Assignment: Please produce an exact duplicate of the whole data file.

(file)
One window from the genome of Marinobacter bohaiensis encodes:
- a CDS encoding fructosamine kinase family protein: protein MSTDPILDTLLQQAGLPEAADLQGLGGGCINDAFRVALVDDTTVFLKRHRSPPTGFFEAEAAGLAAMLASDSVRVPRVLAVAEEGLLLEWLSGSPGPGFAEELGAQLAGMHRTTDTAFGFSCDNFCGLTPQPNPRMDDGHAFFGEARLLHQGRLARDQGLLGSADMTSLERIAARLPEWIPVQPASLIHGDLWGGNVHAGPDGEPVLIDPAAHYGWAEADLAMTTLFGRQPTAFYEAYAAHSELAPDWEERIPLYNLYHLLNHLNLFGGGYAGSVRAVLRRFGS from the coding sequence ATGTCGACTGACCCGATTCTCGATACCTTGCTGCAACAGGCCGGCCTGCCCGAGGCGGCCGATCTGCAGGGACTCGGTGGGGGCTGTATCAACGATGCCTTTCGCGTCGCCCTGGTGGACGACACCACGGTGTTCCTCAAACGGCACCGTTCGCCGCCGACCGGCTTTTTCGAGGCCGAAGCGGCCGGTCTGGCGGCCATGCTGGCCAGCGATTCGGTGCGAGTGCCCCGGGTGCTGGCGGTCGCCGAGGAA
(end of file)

One window from the genome of Marinobacter bohaiensis encodes:
- a CDS encoding fructosamine kinase family protein: protein MSTDPILDTLLQQAGLPEAADLQGLGGGCINDAFRVALVDDTTVFLKRHRSPPTGFFEAEAAGLAAMLASDSVRVPRVLAVAEEGLLLEWLSGSPGPGFAEELGAQLAGMHRTTDTAFGFSCDNFCGLTPQPNPRMDDGHAFFGEARLLHQGRLARDQGLLGSADMTSLERIAARLPEWIPVQPASLIHGDLWGGNVHAGPDGEPVLIDPAAHYGWAEADLAMTTLFGRQPTAFYEAYAAHSELAPDWEERIPLYNLYHLLNHLNLFGGGYAGSVRAVLRRFGS from the coding sequence ATGTCGACTGACCCGATTCTCGATACCTTGCTGCAACAGGCCGGCCTGCCCGAGGCGGCCGATCTGCAGGGACTCGGTGGGGGCTGTATCAACGATGCCTTTCGCGTCGCCCTGGTGGACGACACCACGGTGTTCCTCAAACGGCACCGTTCGCCGCCGACCGGCTTTTTCGAGGCCGAAGCGGCCGGTCTGGCGGCCATGCTGGCCAGCGATTCGGTGCGAGTGCCCCGGGTGCTGGCGGTCGCCGAGGAA